Eight new planets found in ‘Goldilocks' zone, 2 hailed as 'most Earth-like'
"Most of these planets have a good chance of being rocky,
like Earth," Guillermo Torres, the lead scientist from the
Harvard-Smithsonian Center for Astrophysics (CfA) in Cambridge,
US, told a meeting of the American Astronomical Society in
According to the astronomers, the two most Earth-like planets of the group are called Kepler-438b and Kepler-442b. Both orbit red dwarf stars that are smaller and cooler than the Sun. Their daily routine is as follows: Kepler-438b circles its star every 35 days, while Kepler-442b completes one orbit every 112 days.
— NASA Kepler (@NASAKepler) January 7, 2015
According to the scientists' calculations, with a diameter just
12 percent bigger than Earth, Kepler-438b boasts a 70-percent
chance of being rocky. Its closest rival, Kepler-442b, is about
one-third larger than Earth, but still has a 60-percent chance of
To be in the habitable zone, an exoplanet must receive about as much sunlight as Earth. Too much and any water would boil away as steam, while too little means it will freeze solid, scientists explain. "For our calculations we chose to adopt the broadest possible limits that can plausibly lead to suitable conditions for life," Torres said.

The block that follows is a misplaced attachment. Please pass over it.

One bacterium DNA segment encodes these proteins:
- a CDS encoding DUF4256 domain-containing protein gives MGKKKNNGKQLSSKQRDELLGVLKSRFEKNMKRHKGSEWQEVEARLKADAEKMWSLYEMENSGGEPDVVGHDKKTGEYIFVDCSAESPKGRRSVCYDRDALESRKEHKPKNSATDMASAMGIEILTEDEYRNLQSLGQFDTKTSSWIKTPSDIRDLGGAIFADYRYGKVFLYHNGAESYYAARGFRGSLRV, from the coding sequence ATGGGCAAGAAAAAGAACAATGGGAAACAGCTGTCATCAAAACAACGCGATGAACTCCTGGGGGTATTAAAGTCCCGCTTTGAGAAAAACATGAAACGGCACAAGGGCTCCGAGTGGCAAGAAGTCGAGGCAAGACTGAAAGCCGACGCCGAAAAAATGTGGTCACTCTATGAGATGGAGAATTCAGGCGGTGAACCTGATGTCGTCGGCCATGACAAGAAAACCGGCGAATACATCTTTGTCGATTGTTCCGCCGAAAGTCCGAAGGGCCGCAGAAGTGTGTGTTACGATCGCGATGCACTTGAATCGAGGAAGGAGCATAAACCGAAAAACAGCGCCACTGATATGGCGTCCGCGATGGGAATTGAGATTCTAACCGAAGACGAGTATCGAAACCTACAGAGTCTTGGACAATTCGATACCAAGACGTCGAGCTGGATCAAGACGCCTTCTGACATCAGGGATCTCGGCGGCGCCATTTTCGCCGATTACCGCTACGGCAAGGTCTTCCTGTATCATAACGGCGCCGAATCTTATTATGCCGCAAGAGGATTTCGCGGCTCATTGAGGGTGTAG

Kepler-438b gets about 40 percent more light than Earth. To
compare, Venus, the second planet from the sun, gets twice as
much solar radiation as Earth. So, the team believes, Kepler-438b
enjoys a 70 percent probability of being in the habitable zone of
Kepler-442b gets about two-thirds as much light as Earth. The scientists give the champion a 97 percent chance of being in the habitable zone.
— Jason Major (@JPMajor) January 6, 2015
Although the scientists admit they don't know for sure whether
any of the planets in their sample are "truly
habitable," they are being referred to as "promising
candidates." The paper reporting the research in detail has
been published in The Astrophysical Journal.
Prior to the latest discovery, the two most Earth-like planets known were Kepler-186f, which is 1.1 times the size of Earth and reaps 32 percent as much light, and Kepler-62f, 1.4 times the size of Earth, which gains 41 percent as much light.
The latest discoveries were made with the help of NASA’s
trailblazing Kepler Space Telescope, which was launched to hunt
for Earth-sized planets outside the solar system. Since 2009,
astronomers have discovered hundreds of exoplanets through the
telescope alone; most of them are believed to be planets ranging
between the size of Earth and Neptune (which itself is four times
the size of Earth).
As with many Kepler discoveries, the newly found planets are distant enough to make additional observations strenuous. Kepler-438b is 470 light years from Earth, while Kepler-442b is 1,100 light years away.
Since the planets were too small to be confirmed by measuring their masses, scientists said they used a computer program called Blender to determine that they are statistically likely to be planets. The same method has been used previously to "validate some of Kepler’s most iconic finds, including the first two Earth-size planets around a sun-like star and the first exoplanet smaller than Mercury."